In addition to the 7060th Airbase in Kamchatka, the Pacific Fleet’s air strength includes the 7062nd Airbase near Vladivostok (the Nikolayevka, Kamennyy Ruchey, and Knevichi airfields). The two bases operate Tu-142MZ and Il-38 anti-submarine aircraft, An-12 and An-26 transports, Ka-27 and Mi-8 helicopters, and specialized aircraft.
The Pacific Fleet’s coastal defense forces consist of the 155th Marines Brigade in Vladivostok and the 72nd Coastal Missile Regiment (Redut and Rubezh coastal defense anti-ship missile systems) in Smolyaninovo.4
The fleet’s support units include:
Two radio-electronic warfare units.
A reconnaissance center, which operates a reconnaissance ships division (i.e. detachment), two radio reconnaissance squads, and a squad of saboteur divers.
A communications center with several large radio stations.
Two anti-saboteur squads.
The fleet’s radar units operate sonar stations and over-the-horizon radars.5
The main support and logistics unit of the Pacific Fleet is the 703rd Supplies Center, which operates arsenals and weapons depots, supply and logistics formations, a support ships unit, and several engineering units. The fleet’s search-and-rescue units operate S&R ships based in Primorsky Krai and Kamchatka.
Finally, the fleet has a Hydrographical Service, with units in Primorsky Krai, Sovetskaya Gavan, Nikolaevsk-on-Amur, Sakhalin and Kamchatka.
The Pacific Fleet’s ships and subs
The Pacific Fleet has four Project 667BDR nuclear-powered ballistic missile submarines: Ryazan, Podolsk, Georgiy Pobedonosets, and Zelenograd. Although the fleet’s command is doing its best to keep these subs in a good state of repair, all four are nearing the end of their service life. At present, only two of them are fully combat-ready.6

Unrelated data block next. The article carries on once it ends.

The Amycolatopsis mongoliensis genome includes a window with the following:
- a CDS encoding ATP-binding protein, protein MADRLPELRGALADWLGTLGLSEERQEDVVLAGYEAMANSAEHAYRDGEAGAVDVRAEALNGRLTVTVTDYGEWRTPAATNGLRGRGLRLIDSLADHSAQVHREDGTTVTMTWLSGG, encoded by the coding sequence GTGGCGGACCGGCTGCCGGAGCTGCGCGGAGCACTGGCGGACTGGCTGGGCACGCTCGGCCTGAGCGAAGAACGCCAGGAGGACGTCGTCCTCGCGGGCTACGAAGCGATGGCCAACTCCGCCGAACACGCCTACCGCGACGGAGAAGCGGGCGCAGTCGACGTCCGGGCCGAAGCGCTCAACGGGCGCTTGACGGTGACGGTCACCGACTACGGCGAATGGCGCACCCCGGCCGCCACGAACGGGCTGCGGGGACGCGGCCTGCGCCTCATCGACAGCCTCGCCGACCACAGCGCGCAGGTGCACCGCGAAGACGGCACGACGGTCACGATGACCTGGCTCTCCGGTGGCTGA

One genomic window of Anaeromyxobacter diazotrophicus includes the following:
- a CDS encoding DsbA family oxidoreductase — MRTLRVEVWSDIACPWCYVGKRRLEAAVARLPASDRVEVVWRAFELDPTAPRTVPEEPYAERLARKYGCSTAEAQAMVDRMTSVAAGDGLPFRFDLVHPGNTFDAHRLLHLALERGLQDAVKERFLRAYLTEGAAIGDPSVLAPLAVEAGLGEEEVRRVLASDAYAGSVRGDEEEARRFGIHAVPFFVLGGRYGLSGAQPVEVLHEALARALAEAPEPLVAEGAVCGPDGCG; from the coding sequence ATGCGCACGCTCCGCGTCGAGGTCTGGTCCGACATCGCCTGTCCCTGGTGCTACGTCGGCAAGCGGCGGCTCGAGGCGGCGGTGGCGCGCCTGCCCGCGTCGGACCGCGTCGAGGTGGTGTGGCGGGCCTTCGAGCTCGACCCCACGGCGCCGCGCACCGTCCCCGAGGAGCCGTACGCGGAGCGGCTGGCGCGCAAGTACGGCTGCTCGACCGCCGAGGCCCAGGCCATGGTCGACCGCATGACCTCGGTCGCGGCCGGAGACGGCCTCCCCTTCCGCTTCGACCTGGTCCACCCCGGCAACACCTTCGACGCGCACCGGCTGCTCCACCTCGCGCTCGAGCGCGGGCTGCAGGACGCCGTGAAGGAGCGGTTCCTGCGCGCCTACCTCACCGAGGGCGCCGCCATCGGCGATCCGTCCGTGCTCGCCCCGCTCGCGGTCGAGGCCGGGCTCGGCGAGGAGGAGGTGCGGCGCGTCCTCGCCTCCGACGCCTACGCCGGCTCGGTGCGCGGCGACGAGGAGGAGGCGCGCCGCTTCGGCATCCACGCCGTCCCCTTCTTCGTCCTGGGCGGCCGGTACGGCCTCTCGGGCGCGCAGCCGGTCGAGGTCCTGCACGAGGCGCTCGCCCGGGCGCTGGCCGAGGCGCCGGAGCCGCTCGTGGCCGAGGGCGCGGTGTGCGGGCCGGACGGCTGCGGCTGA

The fleet’s non-strategic submarine force includes Project 949A and Project 971 nuclear-powered submarines.7 Out of the six Project 949A cruise missile subs, which are armed with Granit (SS-N-19) anti-ship cruise missiles (Irkutsk, Tomsk, Krasnoyarsk, Omsk, Tver and Chelyabinsk)8 only the last three are in a combat-ready state. In 2006-2008 Omsk underwent deep repairs at the Zvezda repair shipyard (Bolshoy Kamen); Tomsk has been under repairs at the same shipyard since 2009. Irkutsk has also been there since 2001, undergoing repairs and upgrades; the completion is expected in 2015.9 Krasnoyarsk has been decommissioned and is now being cannibalized for spare parts.
The fleet currently has four Project 971 attack submarines: Bratsk, Samara, Magadan and Kuzbass — but only the first two are currently operational. Kuzbass and Magadan have been undergoing mid-life repairs at the Zvezda shipyard since 2008.10 Another two Project 971 subs, Barnaul and Kashalot, have been sitting for a long time at the Zvezda shipyard and the Amur Shipbuilding Plant, respectively. Their status is unclear, although it is known that Kashalot is being repaired.11